4. Self edit. Anything you write will need to be reworked multiple times. If you find you can't do it, put it away for a month and come back to it. More than likely you will hate it enough by then to rework it.

5. Find someone who owes you something major or that loves you unconditionally and have them read your stuff. Take their criticism to heart, but don't take it personally.

The most important thing to remember here is this: your early stuff is going to suck, and you are responsible for how much it sucks.  If your reader gets confused and lost, it's because you wrote something confusing and meandering-- not because they are too stupid to understand it.


Hotel Putingrad

July 30th, 2018 at 9:27 AM ^

I generally agree with Scruffy, especially point #1 though not completely with point #5. The most direct connection to writing well is reading good writing, no matter the content type. But I don't tecommend having a loved one edit your work. Writing is a very intimate process, and all criticism stings. So have a professional third party review your drafts. 

As k.o.k. mentioned, Stephen King's book on writing is very helpful for beginners, from a mechanics of writing perspective. Eventually though you'll find your own voice. Good luck.


July 30th, 2018 at 9:23 AM ^

Start by looking up these terms:

Show don't tell, point of view character, active vs passive voice, character arc.

Use descriptive verbs instead of adverbs whenever possible. Don't bog down the narrative with descriptions. It's probably a good idea to outline or have some kind of blueprint to work with if you're writing a novel, but some people do it without that. Also, don't have ANYONE read a first draft, not even mom. You're wasting their time and yours. Also spend some time reading books like On Writing, as well as others to start learning about the trade. There are also some good videos on YouTube (see Scott Sigler).

Once you've got these principles down, decide what route you want to go in terms of publishing. Your options are self publish, query an agent, or find a publisher that doesn't require agent representation. It's also a good idea to start building a resume by submitting short stories to various publications. Either way, make sure you are extremely careful that you follow submission guidelines exactly as they are.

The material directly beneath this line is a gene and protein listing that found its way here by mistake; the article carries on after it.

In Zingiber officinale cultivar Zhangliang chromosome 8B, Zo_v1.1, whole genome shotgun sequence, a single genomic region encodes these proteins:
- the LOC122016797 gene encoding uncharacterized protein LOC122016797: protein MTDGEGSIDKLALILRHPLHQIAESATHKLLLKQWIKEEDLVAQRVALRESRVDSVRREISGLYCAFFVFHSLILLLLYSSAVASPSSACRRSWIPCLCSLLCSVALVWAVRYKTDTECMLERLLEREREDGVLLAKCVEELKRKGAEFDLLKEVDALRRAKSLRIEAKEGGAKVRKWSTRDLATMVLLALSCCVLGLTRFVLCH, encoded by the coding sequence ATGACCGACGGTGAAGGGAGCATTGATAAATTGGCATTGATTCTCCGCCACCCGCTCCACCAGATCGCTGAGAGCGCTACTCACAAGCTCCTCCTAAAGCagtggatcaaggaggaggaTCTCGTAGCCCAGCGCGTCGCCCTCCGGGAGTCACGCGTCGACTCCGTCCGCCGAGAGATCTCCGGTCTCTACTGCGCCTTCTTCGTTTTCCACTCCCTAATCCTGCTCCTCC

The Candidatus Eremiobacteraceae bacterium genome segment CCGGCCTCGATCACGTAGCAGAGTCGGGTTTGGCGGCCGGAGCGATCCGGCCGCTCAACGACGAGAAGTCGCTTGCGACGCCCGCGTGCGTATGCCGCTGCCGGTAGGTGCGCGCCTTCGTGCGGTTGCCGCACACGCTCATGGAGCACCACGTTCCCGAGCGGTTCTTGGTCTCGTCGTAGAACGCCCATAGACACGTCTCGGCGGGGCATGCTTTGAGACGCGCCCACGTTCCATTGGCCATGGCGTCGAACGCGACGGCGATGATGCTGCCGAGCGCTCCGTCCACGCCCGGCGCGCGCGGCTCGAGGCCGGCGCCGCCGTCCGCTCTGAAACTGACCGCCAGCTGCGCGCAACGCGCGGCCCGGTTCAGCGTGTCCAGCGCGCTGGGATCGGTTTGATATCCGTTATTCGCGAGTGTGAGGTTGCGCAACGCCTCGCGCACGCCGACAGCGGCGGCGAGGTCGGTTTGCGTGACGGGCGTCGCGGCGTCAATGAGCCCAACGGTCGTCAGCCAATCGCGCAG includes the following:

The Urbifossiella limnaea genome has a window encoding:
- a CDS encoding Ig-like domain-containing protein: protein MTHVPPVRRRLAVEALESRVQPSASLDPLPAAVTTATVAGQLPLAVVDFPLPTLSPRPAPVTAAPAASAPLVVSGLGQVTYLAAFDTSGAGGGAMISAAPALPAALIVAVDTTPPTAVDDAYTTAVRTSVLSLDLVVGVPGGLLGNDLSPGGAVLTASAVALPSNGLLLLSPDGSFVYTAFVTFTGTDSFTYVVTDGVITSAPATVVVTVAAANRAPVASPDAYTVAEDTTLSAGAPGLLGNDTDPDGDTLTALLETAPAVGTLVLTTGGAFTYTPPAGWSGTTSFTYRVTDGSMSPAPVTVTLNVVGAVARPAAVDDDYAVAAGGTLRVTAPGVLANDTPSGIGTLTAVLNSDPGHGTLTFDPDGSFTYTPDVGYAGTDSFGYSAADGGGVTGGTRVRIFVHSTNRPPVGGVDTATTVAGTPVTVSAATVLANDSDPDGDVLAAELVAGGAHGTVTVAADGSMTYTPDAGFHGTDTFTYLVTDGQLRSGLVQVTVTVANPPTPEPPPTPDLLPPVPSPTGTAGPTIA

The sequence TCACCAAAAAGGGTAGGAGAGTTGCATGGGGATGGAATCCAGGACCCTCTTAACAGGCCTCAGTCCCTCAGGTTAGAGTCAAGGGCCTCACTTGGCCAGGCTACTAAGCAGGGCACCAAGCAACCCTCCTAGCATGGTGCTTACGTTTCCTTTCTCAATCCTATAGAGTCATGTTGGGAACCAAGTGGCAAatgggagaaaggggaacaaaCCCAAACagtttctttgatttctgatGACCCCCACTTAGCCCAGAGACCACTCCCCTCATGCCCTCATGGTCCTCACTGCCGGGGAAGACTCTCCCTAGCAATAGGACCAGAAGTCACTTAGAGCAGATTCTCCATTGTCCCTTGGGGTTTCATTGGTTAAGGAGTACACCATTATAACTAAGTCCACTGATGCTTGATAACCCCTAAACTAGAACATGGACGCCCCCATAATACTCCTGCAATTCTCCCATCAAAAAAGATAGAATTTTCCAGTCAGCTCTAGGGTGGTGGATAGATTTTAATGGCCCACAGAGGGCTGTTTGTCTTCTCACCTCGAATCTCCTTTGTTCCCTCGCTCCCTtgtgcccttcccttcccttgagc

If you're going to self publish, make sure you save up to hire a copy editor. They charge anywhere from $.01 per word and up.

Oh and also don't make an ass of yourself on social media.

His Dudeness

July 30th, 2018 at 9:24 AM ^

1) If you don't keep a journal then you don't "want to write." If you wanted to write you would be writing.

2) Write often. Write always.

3) You don't have to think "I'm going to sit down and write a book." That's daunting and that's what editors are for. 


July 30th, 2018 at 10:20 AM ^

If you are interested in writing long-form narratives, either fiction or non-fiction, you should create an outline for your subject aims. Can be detailed or not depending on your own organizational needs. Writing for yourself is much different than writing for an audience, because there are greater responsibilities in what you are communicating, in tone, purpose and language.

I think if you've been trained in expository writing (and most of us have been ingrained in this from grade school on) the narrative methodology almost flows without thinking about it. Premise, predicate, detail, conclusion. That ought to make outlining pretty simple. But in the end, your subject matter --in your case, your own life experience and interior thoughts about it as your prism of experience-- gives you both license and freedom to go in any direction.

My father who is nearing his 95th birthday in September wrote his own life story for his great grandchildren and future generations in his mid-80's. He self published and had it edited and then printed.  For our family, it's a great resource. And he based his writing in part, on a cross country trip diary he kept while traveling with fraternity brother classmates after college graduation and serving in the Marine Corps and participating in the occupation of Nagasaki after the second atomic bomb was dropped on Japan. His story clearly describes a more simple and vanished American experience than what we are familiar with today.